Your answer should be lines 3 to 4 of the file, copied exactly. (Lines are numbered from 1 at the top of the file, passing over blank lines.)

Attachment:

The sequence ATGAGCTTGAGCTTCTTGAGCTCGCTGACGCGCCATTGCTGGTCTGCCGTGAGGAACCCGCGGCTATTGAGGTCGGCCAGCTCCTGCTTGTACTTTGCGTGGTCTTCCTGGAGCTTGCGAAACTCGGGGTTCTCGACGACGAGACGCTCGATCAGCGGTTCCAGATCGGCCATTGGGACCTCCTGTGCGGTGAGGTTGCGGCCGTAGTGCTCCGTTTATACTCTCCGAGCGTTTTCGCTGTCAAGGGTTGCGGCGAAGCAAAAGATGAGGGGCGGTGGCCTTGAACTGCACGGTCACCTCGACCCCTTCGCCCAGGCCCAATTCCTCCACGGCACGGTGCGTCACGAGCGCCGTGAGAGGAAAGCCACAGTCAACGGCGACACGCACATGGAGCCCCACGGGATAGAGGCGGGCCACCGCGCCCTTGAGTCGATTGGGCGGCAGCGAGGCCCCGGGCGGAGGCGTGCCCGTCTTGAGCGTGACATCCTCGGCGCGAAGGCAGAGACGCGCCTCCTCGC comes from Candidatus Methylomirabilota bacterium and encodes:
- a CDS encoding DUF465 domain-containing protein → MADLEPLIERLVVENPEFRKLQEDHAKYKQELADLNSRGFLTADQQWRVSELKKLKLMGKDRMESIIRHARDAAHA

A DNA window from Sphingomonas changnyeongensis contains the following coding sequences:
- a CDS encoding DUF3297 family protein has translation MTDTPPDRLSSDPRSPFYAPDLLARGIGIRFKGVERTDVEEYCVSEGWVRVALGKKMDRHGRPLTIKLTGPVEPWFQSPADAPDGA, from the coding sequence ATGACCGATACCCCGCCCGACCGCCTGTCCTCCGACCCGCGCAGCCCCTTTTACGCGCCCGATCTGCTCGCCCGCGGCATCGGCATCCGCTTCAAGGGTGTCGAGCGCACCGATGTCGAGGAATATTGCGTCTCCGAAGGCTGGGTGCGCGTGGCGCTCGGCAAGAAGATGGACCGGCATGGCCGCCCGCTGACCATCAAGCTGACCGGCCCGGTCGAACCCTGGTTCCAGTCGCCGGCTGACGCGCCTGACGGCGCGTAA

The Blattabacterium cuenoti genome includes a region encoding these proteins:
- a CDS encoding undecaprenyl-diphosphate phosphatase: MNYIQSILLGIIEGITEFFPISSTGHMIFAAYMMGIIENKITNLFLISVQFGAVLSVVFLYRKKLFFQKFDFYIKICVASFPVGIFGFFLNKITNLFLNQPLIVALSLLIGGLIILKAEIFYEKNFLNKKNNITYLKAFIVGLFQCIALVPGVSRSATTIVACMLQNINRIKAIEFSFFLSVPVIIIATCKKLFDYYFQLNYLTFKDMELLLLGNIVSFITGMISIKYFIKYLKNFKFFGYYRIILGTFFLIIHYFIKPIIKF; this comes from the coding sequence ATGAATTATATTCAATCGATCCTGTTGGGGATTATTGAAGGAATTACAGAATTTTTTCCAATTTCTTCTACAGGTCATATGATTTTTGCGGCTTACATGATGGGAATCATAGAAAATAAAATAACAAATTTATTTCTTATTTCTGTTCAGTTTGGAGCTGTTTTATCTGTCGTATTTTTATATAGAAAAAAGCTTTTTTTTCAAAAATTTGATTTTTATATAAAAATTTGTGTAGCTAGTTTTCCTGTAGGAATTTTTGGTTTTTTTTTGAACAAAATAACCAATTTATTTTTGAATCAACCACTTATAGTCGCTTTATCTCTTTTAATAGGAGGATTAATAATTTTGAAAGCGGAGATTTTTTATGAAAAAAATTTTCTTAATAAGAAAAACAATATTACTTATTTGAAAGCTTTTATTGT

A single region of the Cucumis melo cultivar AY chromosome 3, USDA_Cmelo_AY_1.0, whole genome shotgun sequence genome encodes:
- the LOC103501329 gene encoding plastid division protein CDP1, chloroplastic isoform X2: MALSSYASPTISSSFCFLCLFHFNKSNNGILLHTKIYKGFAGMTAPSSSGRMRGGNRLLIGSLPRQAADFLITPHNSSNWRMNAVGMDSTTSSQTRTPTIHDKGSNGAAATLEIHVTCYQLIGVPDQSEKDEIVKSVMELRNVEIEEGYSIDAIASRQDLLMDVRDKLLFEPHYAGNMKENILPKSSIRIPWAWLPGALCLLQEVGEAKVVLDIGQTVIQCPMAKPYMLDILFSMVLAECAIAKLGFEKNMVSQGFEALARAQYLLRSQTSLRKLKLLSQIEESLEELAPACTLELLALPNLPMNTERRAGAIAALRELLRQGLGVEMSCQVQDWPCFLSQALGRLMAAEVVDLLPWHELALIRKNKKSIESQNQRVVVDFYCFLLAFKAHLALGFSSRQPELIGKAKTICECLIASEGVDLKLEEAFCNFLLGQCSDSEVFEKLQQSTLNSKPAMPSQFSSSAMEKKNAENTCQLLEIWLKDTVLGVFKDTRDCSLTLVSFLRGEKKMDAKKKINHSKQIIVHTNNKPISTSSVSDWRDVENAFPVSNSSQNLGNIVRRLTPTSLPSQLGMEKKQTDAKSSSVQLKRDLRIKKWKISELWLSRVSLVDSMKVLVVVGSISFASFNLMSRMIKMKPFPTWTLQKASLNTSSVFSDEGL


A DNA window from Sphingomonas changnyeongensis contains the following coding sequences:
- a CDS encoding DUF3297 family protein has translation MTDTPPDRLSSDPRSPFYAPDLLARGIGIRFKGVERTDVEEYCVSEGWVRVALGKKMDRHGRPLTIKLTGPVEPWFQSPADAPDGA, from the coding sequence ATGACCGATACCCCGCCCGACCGCCTGTCCTCCGACCCGCGCAGCCCCTTTTACGCGCCCGATCTGCTCGCCCGCGGCATCGGCATCCGCTTCAAGGGTGTCGAGCGCACCGATGTCGAGGAATATTGCGTCTCCGAAGGCTGGGTGCGCGTGGCGCTCGGCAAGAAGATGGACCGGCATGGCCGCCCGCTGACCATCAAGCTGACCGGCCCGGTCGAACCCTGGTTCCAGTCGCCGGCTGACGCGCCTGACGGCGCGTAA